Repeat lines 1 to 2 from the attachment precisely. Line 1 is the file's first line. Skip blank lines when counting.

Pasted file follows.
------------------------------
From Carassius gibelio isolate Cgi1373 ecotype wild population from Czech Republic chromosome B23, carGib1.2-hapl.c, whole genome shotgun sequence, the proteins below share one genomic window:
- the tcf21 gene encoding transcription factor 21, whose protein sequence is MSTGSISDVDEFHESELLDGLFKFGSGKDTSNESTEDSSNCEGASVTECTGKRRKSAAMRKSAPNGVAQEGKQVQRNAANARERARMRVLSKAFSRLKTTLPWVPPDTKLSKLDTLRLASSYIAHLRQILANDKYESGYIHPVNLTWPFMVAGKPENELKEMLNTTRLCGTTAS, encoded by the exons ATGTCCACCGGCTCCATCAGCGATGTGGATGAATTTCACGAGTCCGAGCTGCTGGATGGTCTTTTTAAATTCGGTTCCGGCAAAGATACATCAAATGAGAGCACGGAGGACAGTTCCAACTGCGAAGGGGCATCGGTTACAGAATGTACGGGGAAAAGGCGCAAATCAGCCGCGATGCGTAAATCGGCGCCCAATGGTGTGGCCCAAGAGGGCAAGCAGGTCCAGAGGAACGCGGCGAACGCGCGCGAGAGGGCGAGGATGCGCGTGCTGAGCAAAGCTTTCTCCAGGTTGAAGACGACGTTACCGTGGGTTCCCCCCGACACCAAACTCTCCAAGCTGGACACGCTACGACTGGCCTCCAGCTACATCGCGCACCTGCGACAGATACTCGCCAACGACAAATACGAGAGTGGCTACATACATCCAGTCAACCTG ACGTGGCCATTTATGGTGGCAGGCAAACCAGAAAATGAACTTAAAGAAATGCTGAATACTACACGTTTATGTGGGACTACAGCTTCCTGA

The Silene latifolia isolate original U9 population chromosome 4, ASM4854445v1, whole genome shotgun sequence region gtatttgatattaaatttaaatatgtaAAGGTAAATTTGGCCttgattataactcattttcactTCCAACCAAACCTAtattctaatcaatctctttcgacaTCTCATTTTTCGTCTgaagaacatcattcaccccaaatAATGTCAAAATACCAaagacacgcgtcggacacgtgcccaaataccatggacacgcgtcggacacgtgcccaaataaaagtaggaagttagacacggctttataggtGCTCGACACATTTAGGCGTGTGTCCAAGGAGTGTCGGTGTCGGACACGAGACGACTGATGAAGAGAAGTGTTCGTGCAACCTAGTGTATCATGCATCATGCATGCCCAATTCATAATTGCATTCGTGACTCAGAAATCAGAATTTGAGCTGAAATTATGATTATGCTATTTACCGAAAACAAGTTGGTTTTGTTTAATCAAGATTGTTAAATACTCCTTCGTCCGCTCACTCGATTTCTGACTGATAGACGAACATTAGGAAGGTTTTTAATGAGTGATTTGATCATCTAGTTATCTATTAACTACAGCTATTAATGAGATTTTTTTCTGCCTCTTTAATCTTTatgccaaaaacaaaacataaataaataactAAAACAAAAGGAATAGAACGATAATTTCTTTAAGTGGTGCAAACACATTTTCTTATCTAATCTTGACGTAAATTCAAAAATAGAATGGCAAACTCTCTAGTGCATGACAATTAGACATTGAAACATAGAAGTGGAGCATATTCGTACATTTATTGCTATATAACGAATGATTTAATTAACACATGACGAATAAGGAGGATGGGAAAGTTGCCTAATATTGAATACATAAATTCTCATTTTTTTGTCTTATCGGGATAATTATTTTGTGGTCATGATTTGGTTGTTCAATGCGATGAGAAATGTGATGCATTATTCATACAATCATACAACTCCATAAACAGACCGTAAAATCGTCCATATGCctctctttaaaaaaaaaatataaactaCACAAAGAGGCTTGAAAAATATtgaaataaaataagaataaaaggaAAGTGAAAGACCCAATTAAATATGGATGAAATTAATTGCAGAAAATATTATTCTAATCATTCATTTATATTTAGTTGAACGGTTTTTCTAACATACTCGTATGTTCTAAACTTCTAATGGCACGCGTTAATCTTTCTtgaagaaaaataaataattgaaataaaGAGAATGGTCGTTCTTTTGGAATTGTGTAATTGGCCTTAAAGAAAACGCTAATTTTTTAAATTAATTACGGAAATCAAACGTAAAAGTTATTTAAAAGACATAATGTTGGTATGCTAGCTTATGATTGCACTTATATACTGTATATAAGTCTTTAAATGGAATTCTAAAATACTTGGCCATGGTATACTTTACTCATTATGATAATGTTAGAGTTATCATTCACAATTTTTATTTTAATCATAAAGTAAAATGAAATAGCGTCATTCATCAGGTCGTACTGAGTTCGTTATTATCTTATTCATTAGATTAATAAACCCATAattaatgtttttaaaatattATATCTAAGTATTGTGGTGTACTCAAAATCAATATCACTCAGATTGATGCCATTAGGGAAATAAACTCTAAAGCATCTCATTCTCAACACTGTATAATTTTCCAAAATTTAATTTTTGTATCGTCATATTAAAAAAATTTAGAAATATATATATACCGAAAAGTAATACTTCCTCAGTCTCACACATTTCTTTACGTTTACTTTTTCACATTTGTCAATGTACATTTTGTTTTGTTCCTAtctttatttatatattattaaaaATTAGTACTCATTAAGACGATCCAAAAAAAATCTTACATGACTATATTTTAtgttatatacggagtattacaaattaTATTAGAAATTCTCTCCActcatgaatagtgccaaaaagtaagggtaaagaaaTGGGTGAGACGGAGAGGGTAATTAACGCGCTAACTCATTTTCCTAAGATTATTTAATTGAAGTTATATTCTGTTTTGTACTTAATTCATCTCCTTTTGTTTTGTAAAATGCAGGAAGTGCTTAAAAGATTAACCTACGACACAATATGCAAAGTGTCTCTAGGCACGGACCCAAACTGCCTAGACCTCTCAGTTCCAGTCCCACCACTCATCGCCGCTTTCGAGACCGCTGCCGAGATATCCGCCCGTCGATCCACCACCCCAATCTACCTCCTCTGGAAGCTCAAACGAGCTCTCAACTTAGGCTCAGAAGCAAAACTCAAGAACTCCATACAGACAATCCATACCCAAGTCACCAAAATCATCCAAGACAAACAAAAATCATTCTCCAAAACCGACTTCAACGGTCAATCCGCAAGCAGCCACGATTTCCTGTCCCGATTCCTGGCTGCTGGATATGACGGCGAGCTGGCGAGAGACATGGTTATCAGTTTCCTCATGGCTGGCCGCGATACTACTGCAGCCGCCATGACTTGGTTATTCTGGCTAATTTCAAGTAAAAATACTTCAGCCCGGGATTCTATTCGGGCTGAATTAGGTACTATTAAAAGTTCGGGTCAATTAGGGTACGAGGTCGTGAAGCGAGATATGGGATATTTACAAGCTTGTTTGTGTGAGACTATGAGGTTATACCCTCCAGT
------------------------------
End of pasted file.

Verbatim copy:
From Carassius gibelio isolate Cgi1373 ecotype wild population from Czech Republic chromosome B23, carGib1.2-hapl.c, whole genome shotgun sequence, the proteins below share one genomic window:
- the tcf21 gene encoding transcription factor 21, whose protein sequence is MSTGSISDVDEFHESELLDGLFKFGSGKDTSNESTEDSSNCEGASVTECTGKRRKSAAMRKSAPNGVAQEGKQVQRNAANARERARMRVLSKAFSRLKTTLPWVPPDTKLSKLDTLRLASSYIAHLRQILANDKYESGYIHPVNLTWPFMVAGKPENELKEMLNTTRLCGTTAS, encoded by the exons ATGTCCACCGGCTCCATCAGCGATGTGGATGAATTTCACGAGTCCGAGCTGCTGGATGGTCTTTTTAAATTCGGTTCCGGCAAAGATACATCAAATGAGAGCACGGAGGACAGTTCCAACTGCGAAGGGGCATCGGTTACAGAATGTACGGGGAAAAGGCGCAAATCAGCCGCGATGCGTAAATCGGCGCCCAATGGTGTGGCCCAAGAGGGCAAGCAGGTCCAGAGGAACGCGGCGAACGCGCGCGAGAGGGCGAGGATGCGCGTGCTGAGCAAAGCTTTCTCCAGGTTGAAGACGACGTTACCGTGGGTTCCCCCCGACACCAAACTCTCCAAGCTGGACACGCTACGACTGGCCTCCAGCTACATCGCGCACCTGCGACAGATACTCGCCAACGACAAATACGAGAGTGGCTACATACATCCAGTCAACCTG ACGTGGCCATTTATGGTGGCAGGCAAACCAGAAAATGAACTTAAAGAAATGCTGAATACTACACGTTTATGTGGGACTACAGCTTCCTGA